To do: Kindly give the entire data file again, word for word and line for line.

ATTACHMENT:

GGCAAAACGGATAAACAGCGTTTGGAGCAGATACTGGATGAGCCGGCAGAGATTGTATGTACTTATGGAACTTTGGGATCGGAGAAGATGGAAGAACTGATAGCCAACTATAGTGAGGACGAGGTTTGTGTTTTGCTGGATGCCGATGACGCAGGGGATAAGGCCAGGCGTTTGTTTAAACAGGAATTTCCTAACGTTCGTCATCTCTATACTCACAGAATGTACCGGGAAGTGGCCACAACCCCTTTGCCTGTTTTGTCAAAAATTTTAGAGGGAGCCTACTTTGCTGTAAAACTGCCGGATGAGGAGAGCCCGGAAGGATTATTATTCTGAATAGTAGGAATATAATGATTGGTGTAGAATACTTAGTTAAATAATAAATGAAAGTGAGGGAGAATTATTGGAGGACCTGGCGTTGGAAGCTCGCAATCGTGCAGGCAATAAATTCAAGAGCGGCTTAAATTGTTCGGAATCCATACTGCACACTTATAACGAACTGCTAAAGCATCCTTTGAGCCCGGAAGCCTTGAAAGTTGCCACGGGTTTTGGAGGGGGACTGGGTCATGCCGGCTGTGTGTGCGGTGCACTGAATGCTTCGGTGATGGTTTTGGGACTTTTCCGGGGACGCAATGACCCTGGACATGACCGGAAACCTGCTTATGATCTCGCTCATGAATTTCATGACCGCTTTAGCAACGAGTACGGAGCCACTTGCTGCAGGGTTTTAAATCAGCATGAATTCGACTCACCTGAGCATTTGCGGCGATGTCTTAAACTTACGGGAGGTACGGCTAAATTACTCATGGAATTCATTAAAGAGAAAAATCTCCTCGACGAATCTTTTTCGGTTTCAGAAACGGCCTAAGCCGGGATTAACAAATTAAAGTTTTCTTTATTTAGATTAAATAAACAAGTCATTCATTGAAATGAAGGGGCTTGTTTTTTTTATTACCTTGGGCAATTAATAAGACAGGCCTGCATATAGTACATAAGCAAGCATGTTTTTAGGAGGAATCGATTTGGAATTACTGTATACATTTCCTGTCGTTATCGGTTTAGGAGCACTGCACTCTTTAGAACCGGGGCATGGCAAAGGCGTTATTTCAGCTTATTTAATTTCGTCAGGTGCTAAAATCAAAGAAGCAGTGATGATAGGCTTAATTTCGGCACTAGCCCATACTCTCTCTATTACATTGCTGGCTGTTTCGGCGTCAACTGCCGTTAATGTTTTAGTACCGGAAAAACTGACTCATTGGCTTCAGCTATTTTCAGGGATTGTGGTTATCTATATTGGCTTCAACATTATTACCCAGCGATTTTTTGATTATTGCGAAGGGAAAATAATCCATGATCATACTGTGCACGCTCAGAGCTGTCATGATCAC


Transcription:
GGCAAAACGGATAAACAGCGTTTGGAGCAGATACTGGATGAGCCGGCAGAGATTGTATGTACTTATGGAACTTTGGGATCGGAGAAGATGGAAGAACTGATAGCCAACTATAGTGAGGACGAGGTTTGTGTTTTGCTGGATGCCGATGACGCAGGGGATAAGGCCAGGCGTTTGTTTAAACAGGAATTTCCTAACGTTCGTCATCTCTATACTCACAGAATGTACCGGGAAGTGGCCACAACCCCTTTGCCTGTTTTGTCAAAAATTTTAGAGGGAGCCTACTTTGCTGTAAAACTGCCGGATGAGGAGAGCCCGGAAGGATTATTATTCTGAATAGTAGGAATATAATGATTGGTGTAGAATACTTAGTTAAATAATAAATGAAAGTGAGGGAGAATTATTGGAGGACCTGGCGTTGGAAGCTCGCAATCGTGCAGGCAATAAATTCAAGAGCGGCTTAAATTGTTCGGAATCCATACTGCACACTTATAACGAACTGCTAAAGCATCCTTTGAGCCCGGAAGCCTTGAAAGTTGCCACGGGTTTTGGAGGGGGACTGGGTCATGCCGGCTGTGTGTGCGGTGCACTGAATGCTTCGGTGATGGTTTTGGGACTTTTCCGGGGACGCAATGACCCTGGACATGACCGGAAACCTGCTTATGATCTCGCTCATGAATTTCATGACCGCTTTAGCAACGAGTACGGAGCCACTTGCTGCAGGGTTTTAAATCAGCATGAATTCGACTCACCTGAGCATTTGCGGCGATGTCTTAAACTTACGGGAGGTACGGCTAAATTACTCATGGAATTCATTAAAGAGAAAAATCTCCTCGACGAATCTTTTTCGGTTTCAGAAACGGCCTAAGCCGGGATTAACAAATTAAAGTTTTCTTTATTTAGATTAAATAAACAAGTCATTCATTGAAATGAAGGGGCTTGTTTTTTTTATTACCTTGGGCAATTAATAAGACAGGCCTGCATATAGTACATAAGCAAGCATGTTTTTAGGAGGAATCGATTTGGAATTACTGTATACATTTCCTGTCGTTATCGGTTTAGGAGCACTGCACTCTTTAGAACCGGGGCATGGCAAAGGCGTTATTTCAGCTTATTTAATTTCGTCAGGTGCTAAAATCAAAGAAGCAGTGATGATAGGCTTAATTTCGGCACTAGCCCATACTCTCTCTATTACATTGCTGGCTGTTTCGGCGTCAACTGCCGTTAATGTTTTAGTACCGGAAAAACTGACTCATTGGCTTCAGCTATTTTCAGGGATTGTGGTTATCTATATTGGCTTCAACATTATTACCCAGCGATTTTTTGATTATTGCGAAGGGAAAATAATCCATGATCATACTGTGCACGCTCAGAGCTGTCATGATCAC